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The Correspondent, Kayalpattinam Arumuganeri High School Vs. Esther Selvaraj and Director of School Education - Court Judgment

LegalCrystal Citation
SubjectService
CourtChennai High Court
Decided On
Reported in(1976)2MLJ105
AppellantThe Correspondent, Kayalpattinam Arumuganeri High School
RespondentEsther Selvaraj and Director of School Education
Cases ReferredUnion of India v. K.P. Joseph
Excerpt:
- .....a further appeal she filed, but that was rejected on 19th march, 1969, by the director of school education. the first respondent filed the writ petition on 9th december, 1970 after a delay of nearly 18 months from the date of the order of the director of school education. in her writ petition her prayer was that the court should give a direction to the school to modify its order dated 10th march, 1969 directing her to retire on 15th july, 1968, arid to direct the school to reinstate her in the school with retrospective effect from 16th july, 1968, so as to enable her to claim appropriate monetary remedies and pass such further orders. mudaliyar j., did not give the relief that she asked for, but gave the relief which we mentioned on the basis of an order of the government, g.o......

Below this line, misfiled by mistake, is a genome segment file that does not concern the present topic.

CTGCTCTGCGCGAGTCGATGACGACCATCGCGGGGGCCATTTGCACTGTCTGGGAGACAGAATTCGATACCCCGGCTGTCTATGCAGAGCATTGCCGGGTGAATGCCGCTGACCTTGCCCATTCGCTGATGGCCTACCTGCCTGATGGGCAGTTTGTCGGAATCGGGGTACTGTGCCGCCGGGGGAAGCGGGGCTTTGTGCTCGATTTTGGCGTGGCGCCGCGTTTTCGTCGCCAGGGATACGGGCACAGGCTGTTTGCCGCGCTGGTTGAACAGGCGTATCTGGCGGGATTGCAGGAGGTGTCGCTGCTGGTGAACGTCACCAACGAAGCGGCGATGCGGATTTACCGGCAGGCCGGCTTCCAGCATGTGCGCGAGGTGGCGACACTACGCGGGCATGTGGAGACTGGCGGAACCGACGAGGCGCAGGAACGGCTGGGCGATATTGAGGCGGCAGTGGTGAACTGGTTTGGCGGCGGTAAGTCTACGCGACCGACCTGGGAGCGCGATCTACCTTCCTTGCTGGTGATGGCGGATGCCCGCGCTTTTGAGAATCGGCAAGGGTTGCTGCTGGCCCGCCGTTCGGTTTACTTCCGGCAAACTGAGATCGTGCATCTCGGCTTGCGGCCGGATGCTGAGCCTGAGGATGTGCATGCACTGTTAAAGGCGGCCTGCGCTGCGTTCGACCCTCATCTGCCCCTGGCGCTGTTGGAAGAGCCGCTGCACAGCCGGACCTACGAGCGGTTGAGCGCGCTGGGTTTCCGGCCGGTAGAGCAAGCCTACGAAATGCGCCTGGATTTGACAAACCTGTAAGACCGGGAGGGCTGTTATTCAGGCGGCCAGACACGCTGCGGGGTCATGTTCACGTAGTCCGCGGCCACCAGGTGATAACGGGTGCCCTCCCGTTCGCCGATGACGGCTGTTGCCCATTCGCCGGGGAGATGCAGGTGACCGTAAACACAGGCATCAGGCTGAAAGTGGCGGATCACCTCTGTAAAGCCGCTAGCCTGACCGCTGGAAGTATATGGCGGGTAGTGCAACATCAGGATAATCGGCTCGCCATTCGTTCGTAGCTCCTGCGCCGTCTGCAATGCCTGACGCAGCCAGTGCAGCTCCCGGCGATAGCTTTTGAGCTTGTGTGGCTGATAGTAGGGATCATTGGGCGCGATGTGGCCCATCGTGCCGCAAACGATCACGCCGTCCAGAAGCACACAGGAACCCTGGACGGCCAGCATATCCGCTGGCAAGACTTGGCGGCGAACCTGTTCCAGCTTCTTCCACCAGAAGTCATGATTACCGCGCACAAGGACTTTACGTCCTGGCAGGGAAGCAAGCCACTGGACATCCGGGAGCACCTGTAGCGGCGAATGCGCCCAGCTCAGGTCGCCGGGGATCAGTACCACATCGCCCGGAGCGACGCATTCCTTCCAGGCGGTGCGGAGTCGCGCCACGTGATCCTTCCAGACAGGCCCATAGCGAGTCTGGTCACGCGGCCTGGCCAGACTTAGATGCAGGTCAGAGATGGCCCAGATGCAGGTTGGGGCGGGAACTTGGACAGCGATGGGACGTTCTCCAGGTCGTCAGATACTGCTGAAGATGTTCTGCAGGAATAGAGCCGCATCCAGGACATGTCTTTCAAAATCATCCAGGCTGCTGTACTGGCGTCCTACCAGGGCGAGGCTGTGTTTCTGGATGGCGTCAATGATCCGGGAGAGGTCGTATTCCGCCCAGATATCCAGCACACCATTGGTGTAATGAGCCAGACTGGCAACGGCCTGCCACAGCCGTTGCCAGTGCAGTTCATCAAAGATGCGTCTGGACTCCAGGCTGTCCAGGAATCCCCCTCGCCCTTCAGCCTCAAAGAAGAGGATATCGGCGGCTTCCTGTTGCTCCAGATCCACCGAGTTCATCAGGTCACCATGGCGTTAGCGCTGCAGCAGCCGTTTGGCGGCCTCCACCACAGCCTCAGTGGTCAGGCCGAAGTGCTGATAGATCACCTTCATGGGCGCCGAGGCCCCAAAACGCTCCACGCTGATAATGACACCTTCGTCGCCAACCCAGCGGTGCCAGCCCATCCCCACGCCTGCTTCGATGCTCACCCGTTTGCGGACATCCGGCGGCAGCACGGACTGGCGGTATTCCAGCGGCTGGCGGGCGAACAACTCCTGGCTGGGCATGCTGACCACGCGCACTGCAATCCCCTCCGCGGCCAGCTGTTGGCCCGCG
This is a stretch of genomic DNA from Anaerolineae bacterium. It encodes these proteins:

Judgment:

K. Veeraswami, C.J.